Back in July, I went to Poland to attend the wedding of some friends of mine. The wedding was in Krakow, but we started out by spending a few days in Warsaw.
Warsaw was very different than I had expected. I hadn't been to an ex-soviet country since two days in Prague in late 1992, and I didn't really know what to expect. The last city I had been to outside of North America was Caracas, Venezuela, which is a sprawling tropical retro-futurist metropolis with ridiculous traffic, and on some level I expected something a bit like that. I also mostly expected a major European city, like London, with narrow mazelike streets and a dense and ad-hoc approach to built form.
Instead, Warsaw reminded me a lot of Toronto. It's a mostly flat city, with multiple-lane boulevards of relatively well-mannered traffic, extensive parks and gardens, and large buildings. Also like Toronto, it is the biggest city and the financial capital and seems to be resented by much of the rest of the country. Krakow is the traditional and cultural heart of Poland, and, a bit like Montreal in Canada, has maintained a lot more old-world charm than the hustle of Warsaw. The Poles I talked to (even ones from Warsaw) tended to say that Warsaw was too crowded and charmless, and much preferred Krakow. Personally I found Krakow too touristy, and liked Warsaw for its liveliness and willingness to live in the present.
Warsaw sort of has to live in the present, since not much of the city is more than fifty years old. The German army torched the city with Teutonic meticulousness as they retreated in late 1944, reducing most of it to piles of scorched rubble. The entire medieval Old Town and much of the 18th-19th century downtown area was rebuilt in the ensuing decades, so that Warsaw looks like it has a lot more living history than it actually does. You can get postcards that show various landmarks in 1944 (craters and rubble) and 2004 (the new 'original' historic buildings).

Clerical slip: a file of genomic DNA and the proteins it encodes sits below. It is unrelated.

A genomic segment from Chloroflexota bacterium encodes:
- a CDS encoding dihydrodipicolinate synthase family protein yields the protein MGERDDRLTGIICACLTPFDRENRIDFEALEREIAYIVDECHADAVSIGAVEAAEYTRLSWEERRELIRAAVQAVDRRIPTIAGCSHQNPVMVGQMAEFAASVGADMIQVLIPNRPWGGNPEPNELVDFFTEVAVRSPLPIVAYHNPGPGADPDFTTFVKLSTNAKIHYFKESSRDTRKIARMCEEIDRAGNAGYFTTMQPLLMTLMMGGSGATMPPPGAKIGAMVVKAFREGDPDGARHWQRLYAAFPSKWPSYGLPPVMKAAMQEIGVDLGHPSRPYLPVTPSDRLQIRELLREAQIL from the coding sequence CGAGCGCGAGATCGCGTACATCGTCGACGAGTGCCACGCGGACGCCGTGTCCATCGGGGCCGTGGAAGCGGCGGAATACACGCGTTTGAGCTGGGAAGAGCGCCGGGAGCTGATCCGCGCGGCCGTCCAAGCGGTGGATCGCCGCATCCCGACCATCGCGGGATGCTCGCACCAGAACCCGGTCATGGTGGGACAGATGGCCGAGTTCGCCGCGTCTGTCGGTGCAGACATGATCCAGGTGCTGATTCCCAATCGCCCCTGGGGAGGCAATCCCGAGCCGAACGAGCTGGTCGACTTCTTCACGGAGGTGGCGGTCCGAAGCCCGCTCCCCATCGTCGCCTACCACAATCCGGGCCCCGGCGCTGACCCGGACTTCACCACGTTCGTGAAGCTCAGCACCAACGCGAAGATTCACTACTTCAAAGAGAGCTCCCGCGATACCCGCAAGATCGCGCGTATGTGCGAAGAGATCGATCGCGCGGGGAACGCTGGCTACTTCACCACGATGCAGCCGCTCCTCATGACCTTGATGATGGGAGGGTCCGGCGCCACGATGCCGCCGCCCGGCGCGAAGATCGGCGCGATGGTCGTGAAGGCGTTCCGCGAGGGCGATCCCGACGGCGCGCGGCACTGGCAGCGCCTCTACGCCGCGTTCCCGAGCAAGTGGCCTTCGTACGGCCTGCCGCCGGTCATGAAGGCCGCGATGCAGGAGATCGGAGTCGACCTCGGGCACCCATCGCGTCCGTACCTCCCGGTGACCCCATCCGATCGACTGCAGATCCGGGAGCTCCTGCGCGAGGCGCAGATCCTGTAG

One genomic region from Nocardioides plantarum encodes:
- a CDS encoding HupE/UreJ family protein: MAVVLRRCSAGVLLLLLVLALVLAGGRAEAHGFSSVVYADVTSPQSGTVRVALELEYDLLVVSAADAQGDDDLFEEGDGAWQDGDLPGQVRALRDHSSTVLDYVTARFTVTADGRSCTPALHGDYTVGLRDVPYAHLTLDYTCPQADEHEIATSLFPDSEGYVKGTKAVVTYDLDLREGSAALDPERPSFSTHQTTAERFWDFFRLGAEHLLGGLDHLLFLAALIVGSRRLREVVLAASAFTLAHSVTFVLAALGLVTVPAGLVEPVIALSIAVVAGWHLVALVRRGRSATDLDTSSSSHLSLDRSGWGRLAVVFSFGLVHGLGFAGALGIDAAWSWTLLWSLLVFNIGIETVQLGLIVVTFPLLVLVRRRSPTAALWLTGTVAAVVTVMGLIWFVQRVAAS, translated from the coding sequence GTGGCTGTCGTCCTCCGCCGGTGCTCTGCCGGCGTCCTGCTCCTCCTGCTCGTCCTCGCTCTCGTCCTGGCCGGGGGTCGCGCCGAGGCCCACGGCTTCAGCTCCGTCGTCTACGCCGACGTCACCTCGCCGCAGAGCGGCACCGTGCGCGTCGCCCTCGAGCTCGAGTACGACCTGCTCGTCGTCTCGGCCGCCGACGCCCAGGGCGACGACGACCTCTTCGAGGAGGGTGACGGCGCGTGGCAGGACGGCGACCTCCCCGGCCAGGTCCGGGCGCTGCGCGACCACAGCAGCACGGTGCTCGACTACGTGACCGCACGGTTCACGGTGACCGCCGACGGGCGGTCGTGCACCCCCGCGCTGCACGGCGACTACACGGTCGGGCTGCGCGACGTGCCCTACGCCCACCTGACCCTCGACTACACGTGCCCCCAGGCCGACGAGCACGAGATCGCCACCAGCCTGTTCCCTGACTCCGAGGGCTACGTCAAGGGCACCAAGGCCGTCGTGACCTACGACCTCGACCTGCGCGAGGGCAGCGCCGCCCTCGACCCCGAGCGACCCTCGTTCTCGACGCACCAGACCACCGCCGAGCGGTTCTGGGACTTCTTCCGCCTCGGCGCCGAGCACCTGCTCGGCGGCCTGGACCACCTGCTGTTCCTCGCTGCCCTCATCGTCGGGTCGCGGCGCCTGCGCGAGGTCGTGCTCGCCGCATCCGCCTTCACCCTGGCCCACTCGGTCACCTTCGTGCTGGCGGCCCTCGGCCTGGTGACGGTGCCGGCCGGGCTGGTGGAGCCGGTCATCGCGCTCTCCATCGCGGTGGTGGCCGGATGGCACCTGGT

Interestingly, the buildings along the Nowy Swiat (the main boulevard south from the Old Town past the University) were rebuilt to look not like the elegant Art-Nouveau buildings that had been destroyed by the Germans, but like the earlier (and less expensive to rebuild) Classical buildings from the early 19th century - I had never really appreciated the complexities of 'reconstructing' lost historical buildings in a city with so many layers of history: which history do you rebuild? This isn't a problem that comes up much in North America.
The city has roughly the same population as Toronto (and lots of highrise apartments in the suburbs) but the core isn't quite as dense with skyscrapers - yet. The massive 42-storey Stalin-era Palace of Culture (which is going to get a post all on its own soon) doesn't quite dominate the skyline as much as it used to - and there is now a stylish postmodern megamall right next to it.
Poland managed to make the transition to capitalism a bit more smoothly than much of the rest of Eastern Europe, and Warsaw has the advertising to prove it. Interestingly, it seems to be mostly Soviet-era buildings that have giant ads stuck on top of them - perhaps it's not considered defacement to stick a big glowing company name on top of one of these concrete International-style highrises, while 'older' buildings and newer buildings are exempt from such 'spoilage'.
That said, some of the Soviet-era architecture is quite spectacular - sometimes overwhelmingly massive, but sometimes quite funky, like these apartments:
(By the way if you're reading this on Facebook, they seem to have trouble showing pictures in imported blog posts - so you may want to go to the actual page on andrewburke.ca).
Like Toronto, Warsaw is full of patios in the summer. However, Warsaw seems to do patios right - here's one built around an old well (the tap water is supposedly fine in Warsaw, but people often still get their water from wells like this charming building - of which there are a quite a few around town):
These patios all sell the same handful of refreshing Polish beers and serve basic foods like sausages and pierogies - and make a perfect place to spend an hour or so on a nice day.
If you want the real (whatever that means in Warsaw) pierogi experience, you have to go to the Pierogarnia Bednarskiej:
Restaurants that serve traditional polish food tend to have a very rustic, medieval feel, and this place, just down from the Old Town, is no exception. The prices are reasonable (especially since the food is so filling) and it's not quite as touristy as the flashier places up the street. They also have a variety of vegetarian options, which is always a refreshing change in central Europe.
I now have a bit more time on my hands, so I plan to do write a bit more about Poland in the next while.